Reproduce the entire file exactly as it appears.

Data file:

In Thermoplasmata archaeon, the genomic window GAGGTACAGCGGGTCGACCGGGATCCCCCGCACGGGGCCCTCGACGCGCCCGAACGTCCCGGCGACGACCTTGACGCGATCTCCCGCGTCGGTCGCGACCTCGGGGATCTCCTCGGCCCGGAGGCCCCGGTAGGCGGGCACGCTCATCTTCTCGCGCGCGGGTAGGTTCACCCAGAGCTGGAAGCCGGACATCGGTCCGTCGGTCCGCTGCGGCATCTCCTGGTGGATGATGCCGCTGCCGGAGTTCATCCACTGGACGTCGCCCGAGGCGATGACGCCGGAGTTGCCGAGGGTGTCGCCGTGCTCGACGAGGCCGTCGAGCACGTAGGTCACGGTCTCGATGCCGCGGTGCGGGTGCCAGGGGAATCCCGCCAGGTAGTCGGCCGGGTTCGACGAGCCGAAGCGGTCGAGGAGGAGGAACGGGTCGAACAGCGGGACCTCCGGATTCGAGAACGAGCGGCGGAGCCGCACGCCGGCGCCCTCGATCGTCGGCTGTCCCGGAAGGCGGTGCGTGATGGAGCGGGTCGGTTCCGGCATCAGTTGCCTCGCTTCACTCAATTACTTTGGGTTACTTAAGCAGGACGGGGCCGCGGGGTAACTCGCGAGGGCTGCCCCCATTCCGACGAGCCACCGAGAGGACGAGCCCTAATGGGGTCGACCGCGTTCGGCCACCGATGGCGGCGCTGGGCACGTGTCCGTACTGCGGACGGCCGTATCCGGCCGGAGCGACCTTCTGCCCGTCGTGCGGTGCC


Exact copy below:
In Thermoplasmata archaeon, the genomic window GAGGTACAGCGGGTCGACCGGGATCCCCCGCACGGGGCCCTCGACGCGCCCGAACGTCCCGGCGACGACCTTGACGCGATCTCCCGCGTCGGTCGCGACCTCGGGGATCTCCTCGGCCCGGAGGCCCCGGTAGGCGGGCACGCTCATCTTCTCGCGCGCGGGTAGGTTCACCCAGAGCTGGAAGCCGGACATCGGTCCGTCGGTCCGCTGCGGCATCTCCTGGTGGATGATGCCGCTGCCGGAGTTCATCCACTGGACGTCGCCCGAGGCGATGACGCCGGAGTTGCCGAGGGTGTCGCCGTGCTCGACGAGGCCGTCGAGCACGTAGGTCACGGTCTCGATGCCGCGGTGCGGGTGCCAGGGGAATCCCGCCAGGTAGTCGGCCGGGTTCGACGAGCCGAAGCGGTCGAGGAGGAGGAACGGGTCGAACAGCGGGACCTCCGGATTCGAGAACGAGCGGCGGAGCCGCACGCCGGCGCCCTCGATCGTCGGCTGTCCCGGAAGGCGGTGCGTGATGGAGCGGGTCGGTTCCGGCATCAGTTGCCTCGCTTCACTCAATTACTTTGGGTTACTTAAGCAGGACGGGGCCGCGGGGTAACTCGCGAGGGCTGCCCCCATTCCGACGAGCCACCGAGAGGACGAGCCCTAATGGGGTCGACCGCGTTCGGCCACCGATGGCGGCGCTGGGCACGTGTCCGTACTGCGGACGGCCGTATCCGGCCGGAGCGACCTTCTGCCCGTCGTGCGGTGCC